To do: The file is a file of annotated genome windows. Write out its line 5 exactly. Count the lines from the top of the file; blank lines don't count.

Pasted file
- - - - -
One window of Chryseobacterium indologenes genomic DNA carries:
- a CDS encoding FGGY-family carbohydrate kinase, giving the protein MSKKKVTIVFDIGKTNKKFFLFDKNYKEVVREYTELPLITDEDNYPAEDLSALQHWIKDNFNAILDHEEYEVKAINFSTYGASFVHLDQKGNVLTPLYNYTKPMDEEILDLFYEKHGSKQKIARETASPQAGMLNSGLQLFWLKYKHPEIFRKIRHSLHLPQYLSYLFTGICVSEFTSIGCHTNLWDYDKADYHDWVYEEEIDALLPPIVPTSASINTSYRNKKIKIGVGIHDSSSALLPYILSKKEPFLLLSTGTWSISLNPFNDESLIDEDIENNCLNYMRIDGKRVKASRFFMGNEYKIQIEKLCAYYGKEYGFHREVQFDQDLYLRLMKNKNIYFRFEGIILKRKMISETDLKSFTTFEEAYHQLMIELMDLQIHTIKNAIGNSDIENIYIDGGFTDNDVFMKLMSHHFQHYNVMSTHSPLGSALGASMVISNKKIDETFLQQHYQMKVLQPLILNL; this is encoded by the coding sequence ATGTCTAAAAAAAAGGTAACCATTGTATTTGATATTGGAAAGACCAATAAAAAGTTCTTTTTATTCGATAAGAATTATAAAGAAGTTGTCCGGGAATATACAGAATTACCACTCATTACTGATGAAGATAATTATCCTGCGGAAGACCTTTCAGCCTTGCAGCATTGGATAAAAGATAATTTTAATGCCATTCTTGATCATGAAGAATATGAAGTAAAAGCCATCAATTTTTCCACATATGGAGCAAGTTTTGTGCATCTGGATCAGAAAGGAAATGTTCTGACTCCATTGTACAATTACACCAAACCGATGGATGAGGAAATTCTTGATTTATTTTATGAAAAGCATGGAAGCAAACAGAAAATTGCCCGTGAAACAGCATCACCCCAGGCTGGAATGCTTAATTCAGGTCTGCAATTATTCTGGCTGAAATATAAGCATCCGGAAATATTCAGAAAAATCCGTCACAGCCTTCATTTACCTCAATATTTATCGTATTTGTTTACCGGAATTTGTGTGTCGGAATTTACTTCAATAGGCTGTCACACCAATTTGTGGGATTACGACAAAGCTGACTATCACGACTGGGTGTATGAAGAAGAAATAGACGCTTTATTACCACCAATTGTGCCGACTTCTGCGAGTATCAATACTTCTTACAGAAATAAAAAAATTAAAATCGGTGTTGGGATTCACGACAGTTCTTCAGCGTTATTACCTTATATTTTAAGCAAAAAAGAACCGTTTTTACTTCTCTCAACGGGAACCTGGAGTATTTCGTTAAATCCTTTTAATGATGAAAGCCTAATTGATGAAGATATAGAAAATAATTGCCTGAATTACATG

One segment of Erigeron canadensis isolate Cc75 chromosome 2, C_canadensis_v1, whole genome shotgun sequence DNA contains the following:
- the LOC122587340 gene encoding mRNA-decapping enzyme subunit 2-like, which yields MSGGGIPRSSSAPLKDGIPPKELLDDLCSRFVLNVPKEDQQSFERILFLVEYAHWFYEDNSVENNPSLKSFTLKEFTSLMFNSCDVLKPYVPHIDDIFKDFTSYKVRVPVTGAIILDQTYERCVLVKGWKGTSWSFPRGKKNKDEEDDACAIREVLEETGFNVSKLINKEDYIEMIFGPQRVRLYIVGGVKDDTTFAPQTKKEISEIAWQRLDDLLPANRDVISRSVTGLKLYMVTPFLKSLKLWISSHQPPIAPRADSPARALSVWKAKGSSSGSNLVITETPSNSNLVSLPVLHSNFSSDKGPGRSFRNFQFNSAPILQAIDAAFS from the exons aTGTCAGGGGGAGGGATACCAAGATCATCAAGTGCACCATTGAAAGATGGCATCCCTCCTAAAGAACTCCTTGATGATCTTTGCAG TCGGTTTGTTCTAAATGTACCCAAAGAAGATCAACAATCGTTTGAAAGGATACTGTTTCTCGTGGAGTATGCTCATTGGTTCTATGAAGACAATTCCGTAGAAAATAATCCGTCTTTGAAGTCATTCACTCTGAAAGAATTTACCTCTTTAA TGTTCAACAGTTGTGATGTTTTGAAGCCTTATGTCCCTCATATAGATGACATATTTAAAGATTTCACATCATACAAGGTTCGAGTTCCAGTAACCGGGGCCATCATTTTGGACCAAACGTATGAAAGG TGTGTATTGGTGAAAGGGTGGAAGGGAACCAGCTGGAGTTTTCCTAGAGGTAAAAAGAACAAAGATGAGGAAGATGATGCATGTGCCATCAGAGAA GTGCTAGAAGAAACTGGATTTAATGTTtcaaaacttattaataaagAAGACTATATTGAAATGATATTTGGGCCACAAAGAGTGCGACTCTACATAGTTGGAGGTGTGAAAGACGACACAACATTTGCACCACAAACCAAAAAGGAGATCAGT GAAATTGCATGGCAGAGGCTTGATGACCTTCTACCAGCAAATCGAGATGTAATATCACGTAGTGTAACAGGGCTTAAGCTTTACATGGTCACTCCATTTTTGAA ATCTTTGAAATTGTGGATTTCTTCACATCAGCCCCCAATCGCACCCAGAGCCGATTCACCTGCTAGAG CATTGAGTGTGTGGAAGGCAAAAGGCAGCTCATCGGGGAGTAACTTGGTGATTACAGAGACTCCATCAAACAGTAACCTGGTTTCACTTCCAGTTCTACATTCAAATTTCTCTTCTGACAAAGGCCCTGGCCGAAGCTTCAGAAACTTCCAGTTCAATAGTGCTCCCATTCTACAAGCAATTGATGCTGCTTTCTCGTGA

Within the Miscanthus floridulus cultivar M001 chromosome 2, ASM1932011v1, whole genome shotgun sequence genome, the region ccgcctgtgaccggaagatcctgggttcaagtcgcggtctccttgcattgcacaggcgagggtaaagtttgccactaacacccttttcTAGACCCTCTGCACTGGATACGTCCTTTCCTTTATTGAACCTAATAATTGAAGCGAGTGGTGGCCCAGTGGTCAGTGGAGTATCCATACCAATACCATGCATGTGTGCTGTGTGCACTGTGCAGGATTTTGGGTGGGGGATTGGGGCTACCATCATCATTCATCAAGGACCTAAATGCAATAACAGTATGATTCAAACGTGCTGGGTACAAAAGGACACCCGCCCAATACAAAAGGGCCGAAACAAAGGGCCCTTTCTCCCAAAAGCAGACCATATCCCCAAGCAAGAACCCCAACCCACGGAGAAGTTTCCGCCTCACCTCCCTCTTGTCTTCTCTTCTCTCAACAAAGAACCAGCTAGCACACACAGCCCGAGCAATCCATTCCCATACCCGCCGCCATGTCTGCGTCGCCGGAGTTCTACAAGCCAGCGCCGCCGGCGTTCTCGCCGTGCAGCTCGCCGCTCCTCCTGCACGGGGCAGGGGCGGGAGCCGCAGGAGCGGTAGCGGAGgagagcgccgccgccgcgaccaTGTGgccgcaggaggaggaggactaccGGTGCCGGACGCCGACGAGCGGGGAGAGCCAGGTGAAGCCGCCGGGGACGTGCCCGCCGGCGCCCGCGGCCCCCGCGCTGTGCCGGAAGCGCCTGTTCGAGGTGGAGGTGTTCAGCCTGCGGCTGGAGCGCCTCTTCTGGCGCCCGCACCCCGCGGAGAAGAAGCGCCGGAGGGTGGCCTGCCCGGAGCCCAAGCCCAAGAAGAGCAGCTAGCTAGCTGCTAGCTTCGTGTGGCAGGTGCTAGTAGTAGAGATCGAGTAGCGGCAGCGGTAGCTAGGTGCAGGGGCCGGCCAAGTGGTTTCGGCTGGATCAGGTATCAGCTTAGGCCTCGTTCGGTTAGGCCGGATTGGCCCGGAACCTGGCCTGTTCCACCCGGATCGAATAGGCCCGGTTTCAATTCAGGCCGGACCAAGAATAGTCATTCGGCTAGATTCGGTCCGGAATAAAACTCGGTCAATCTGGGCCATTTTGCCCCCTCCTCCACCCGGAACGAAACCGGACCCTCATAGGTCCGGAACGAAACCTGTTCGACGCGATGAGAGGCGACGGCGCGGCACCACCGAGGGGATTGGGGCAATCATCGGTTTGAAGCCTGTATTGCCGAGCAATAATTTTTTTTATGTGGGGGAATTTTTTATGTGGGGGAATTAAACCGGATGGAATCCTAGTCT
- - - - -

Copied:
Within the Miscanthus floridulus cultivar M001 chromosome 2, ASM1932011v1, whole genome shotgun sequence genome, the region ccgcctgtgaccggaagatcctgggttcaagtcgcggtctccttgcattgcacaggcgagggtaaagtttgccactaacacccttttcTAGACCCTCTGCACTGGATACGTCCTTTCCTTTATTGAACCTAATAATTGAAGCGAGTGGTGGCCCAGTGGTCAGTGGAGTATCCATACCAATACCATGCATGTGTGCTGTGTGCACTGTGCAGGATTTTGGGTGGGGGATTGGGGCTACCATCATCATTCATCAAGGACCTAAATGCAATAACAGTATGATTCAAACGTGCTGGGTACAAAAGGACACCCGCCCAATACAAAAGGGCCGAAACAAAGGGCCCTTTCTCCCAAAAGCAGACCATATCCCCAAGCAAGAACCCCAACCCACGGAGAAGTTTCCGCCTCACCTCCCTCTTGTCTTCTCTTCTCTCAACAAAGAACCAGCTAGCACACACAGCCCGAGCAATCCATTCCCATACCCGCCGCCATGTCTGCGTCGCCGGAGTTCTACAAGCCAGCGCCGCCGGCGTTCTCGCCGTGCAGCTCGCCGCTCCTCCTGCACGGGGCAGGGGCGGGAGCCGCAGGAGCGGTAGCGGAGgagagcgccgccgccgcgaccaTGTGgccgcaggaggaggaggactaccGGTGCCGGACGCCGACGAGCGGGGAGAGCCAGGTGAAGCCGCCGGGGACGTGCCCGCCGGCGCCCGCGGCCCCCGCGCTGTGCCGGAAGCGCCTGTTCGAGGTGGAGGTGTTCAGCCTGCGGCTGGAGCGCCTCTTCTGGCGCCCGCACCCCGCGGAGAAGAAGCGCCGGAGGGTGGCCTGCCCGGAGCCCAAGCCCAAGAAGAGCAGCTAGCTAGCTGCTAGCTTCGTGTGGCAGGTGCTAGTAGTAGAGATCGAGTAGCGGCAGCGGTAGCTAGGTGCAGGGGCCGGCCAAGTGGTTTCGGCTGGATCAGGTATCAGCTTAGGCCTCGTTCGGTTAGGCCGGATTGGCCCGGAACCTGGCCTGTTCCACCCGGATCGAATAGGCCCGGTTTCAATTCAGGCCGGACCAAGAATAGTCATTCGGCTAGATTCGGTCCGGAATAAAACTCGGTCAATCTGGGCCATTTTGCCCCCTCCTCCACCCGGAACGAAACCGGACCCTCATAGGTCCGGAACGAAACCTGTTCGACGCGATGAGAGGCGACGGCGCGGCACCACCGAGGGGATTGGGGCAATCATCGGTTTGAAGCCTGTATTGCCGAGCAATAATTTTTTTTATGTGGGGGAATTTTTTATGTGGGGGAATTAAACCGGATGGAATCCTAGTCT